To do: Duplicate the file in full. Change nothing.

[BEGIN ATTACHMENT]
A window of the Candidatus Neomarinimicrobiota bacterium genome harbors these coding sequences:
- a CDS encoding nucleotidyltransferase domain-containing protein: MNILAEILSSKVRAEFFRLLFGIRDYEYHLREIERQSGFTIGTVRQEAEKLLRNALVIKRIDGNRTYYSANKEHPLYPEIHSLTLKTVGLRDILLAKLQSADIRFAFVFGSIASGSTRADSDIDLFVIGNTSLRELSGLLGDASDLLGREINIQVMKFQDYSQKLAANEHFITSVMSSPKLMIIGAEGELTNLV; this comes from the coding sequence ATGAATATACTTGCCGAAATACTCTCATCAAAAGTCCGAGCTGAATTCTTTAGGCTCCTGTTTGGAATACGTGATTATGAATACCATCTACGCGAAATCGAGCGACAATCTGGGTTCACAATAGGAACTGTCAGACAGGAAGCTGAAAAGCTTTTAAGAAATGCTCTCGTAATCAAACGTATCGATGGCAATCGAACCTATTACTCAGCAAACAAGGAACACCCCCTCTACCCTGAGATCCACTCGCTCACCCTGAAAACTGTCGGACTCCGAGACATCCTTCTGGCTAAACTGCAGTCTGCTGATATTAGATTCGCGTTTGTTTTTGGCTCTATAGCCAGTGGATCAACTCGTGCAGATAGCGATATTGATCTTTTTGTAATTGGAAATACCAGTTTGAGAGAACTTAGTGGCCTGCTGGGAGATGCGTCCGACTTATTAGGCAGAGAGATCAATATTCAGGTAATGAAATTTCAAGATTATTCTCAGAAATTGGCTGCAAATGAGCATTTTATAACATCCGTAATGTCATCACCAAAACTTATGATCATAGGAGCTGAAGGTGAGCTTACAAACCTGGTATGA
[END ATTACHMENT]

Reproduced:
A window of the Candidatus Neomarinimicrobiota bacterium genome harbors these coding sequences:
- a CDS encoding nucleotidyltransferase domain-containing protein: MNILAEILSSKVRAEFFRLLFGIRDYEYHLREIERQSGFTIGTVRQEAEKLLRNALVIKRIDGNRTYYSANKEHPLYPEIHSLTLKTVGLRDILLAKLQSADIRFAFVFGSIASGSTRADSDIDLFVIGNTSLRELSGLLGDASDLLGREINIQVMKFQDYSQKLAANEHFITSVMSSPKLMIIGAEGELTNLV; this comes from the coding sequence ATGAATATACTTGCCGAAATACTCTCATCAAAAGTCCGAGCTGAATTCTTTAGGCTCCTGTTTGGAATACGTGATTATGAATACCATCTACGCGAAATCGAGCGACAATCTGGGTTCACAATAGGAACTGTCAGACAGGAAGCTGAAAAGCTTTTAAGAAATGCTCTCGTAATCAAACGTATCGATGGCAATCGAACCTATTACTCAGCAAACAAGGAACACCCCCTCTACCCTGAGATCCACTCGCTCACCCTGAAAACTGTCGGACTCCGAGACATCCTTCTGGCTAAACTGCAGTCTGCTGATATTAGATTCGCGTTTGTTTTTGGCTCTATAGCCAGTGGATCAACTCGTGCAGATAGCGATATTGATCTTTTTGTAATTGGAAATACCAGTTTGAGAGAACTTAGTGGCCTGCTGGGAGATGCGTCCGACTTATTAGGCAGAGAGATCAATATTCAGGTAATGAAATTTCAAGATTATTCTCAGAAATTGGCTGCAAATGAGCATTTTATAACATCCGTAATGTCATCACCAAAACTTATGATCATAGGAGCTGAAGGTGAGCTTACAAACCTGGTATGA